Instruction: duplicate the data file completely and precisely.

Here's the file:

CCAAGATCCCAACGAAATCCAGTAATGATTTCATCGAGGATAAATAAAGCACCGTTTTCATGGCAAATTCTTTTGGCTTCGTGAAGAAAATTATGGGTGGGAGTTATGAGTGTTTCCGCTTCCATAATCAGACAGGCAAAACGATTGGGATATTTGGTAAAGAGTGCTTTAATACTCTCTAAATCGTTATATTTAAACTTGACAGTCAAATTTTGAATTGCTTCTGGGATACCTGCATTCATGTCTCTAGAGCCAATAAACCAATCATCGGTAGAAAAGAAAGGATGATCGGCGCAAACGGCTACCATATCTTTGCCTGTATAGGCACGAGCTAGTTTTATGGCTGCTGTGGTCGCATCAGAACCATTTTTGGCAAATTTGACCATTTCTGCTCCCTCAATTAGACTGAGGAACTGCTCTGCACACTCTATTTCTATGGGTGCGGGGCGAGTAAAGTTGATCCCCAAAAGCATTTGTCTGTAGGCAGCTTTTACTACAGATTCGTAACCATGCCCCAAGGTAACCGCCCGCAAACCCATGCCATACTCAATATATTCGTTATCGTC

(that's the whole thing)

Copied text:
CCAAGATCCCAACGAAATCCAGTAATGATTTCATCGAGGATAAATAAAGCACCGTTTTCATGGCAAATTCTTTTGGCTTCGTGAAGAAAATTATGGGTGGGAGTTATGAGTGTTTCCGCTTCCATAATCAGACAGGCAAAACGATTGGGATATTTGGTAAAGAGTGCTTTAATACTCTCTAAATCGTTATATTTAAACTTGACAGTCAAATTTTGAATTGCTTCTGGGATACCTGCATTCATGTCTCTAGAGCCAATAAACCAATCATCGGTAGAAAAGAAAGGATGATCGGCGCAAACGGCTACCATATCTTTGCCTGTATAGGCACGAGCTAGTTTTATGGCTGCTGTGGTCGCATCAGAACCATTTTTGGCAAATTTGACCATTTCTGCTCCCTCAATTAGACTGAGGAACTGCTCTGCACACTCTATTTCTATGGGTGCGGGGCGAGTAAAGTTGATCCCCAAAAGCATTTGTCTGTAGGCAGCTTTTACTACAGATTCGTAACCATGCCCCAAGGTAACCGCCCGCAAACCCATGCCATACTCAATATATTCGTTATCGTC